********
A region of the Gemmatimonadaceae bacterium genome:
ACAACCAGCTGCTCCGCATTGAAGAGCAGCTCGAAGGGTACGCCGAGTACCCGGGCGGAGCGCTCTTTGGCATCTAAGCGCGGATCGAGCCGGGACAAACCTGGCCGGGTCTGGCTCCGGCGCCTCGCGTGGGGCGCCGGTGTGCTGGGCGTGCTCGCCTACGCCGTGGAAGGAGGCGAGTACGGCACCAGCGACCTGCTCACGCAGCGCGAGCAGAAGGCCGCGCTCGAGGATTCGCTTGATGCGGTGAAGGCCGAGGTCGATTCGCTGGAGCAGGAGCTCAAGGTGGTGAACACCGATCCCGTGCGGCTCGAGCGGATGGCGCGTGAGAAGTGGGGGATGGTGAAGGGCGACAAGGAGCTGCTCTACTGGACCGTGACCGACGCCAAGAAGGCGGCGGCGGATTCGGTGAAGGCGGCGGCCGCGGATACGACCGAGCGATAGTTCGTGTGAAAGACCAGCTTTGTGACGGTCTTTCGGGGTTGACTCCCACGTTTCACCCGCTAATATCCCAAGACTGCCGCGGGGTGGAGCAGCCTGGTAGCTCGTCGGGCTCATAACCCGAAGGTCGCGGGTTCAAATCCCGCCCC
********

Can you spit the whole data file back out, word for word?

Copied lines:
A region of the Gemmatimonadaceae bacterium genome:
ACAACCAGCTGCTCCGCATTGAAGAGCAGCTCGAAGGGTACGCCGAGTACCCGGGCGGAGCGCTCTTTGGCATCTAAGCGCGGATCGAGCCGGGACAAACCTGGCCGGGTCTGGCTCCGGCGCCTCGCGTGGGGCGCCGGTGTGCTGGGCGTGCTCGCCTACGCCGTGGAAGGAGGCGAGTACGGCACCAGCGACCTGCTCACGCAGCGCGAGCAGAAGGCCGCGCTCGAGGATTCGCTTGATGCGGTGAAGGCCGAGGTCGATTCGCTGGAGCAGGAGCTCAAGGTGGTGAACACCGATCCCGTGCGGCTCGAGCGGATGGCGCGTGAGAAGTGGGGGATGGTGAAGGGCGACAAGGAGCTGCTCTACTGGACCGTGACCGACGCCAAGAAGGCGGCGGCGGATTCGGTGAAGGCGGCGGCCGCGGATACGACCGAGCGATAGTTCGTGTGAAAGACCAGCTTTGTGACGGTCTTTCGGGGTTGACTCCCACGTTTCACCCGCTAATATCCCAAGACTGCCGCGGGGTGGAGCAGCCTGGTAGCTCGTCGGGCTCATAACCCGAAGGTCGCGGGTTCAAATCCCGCCCC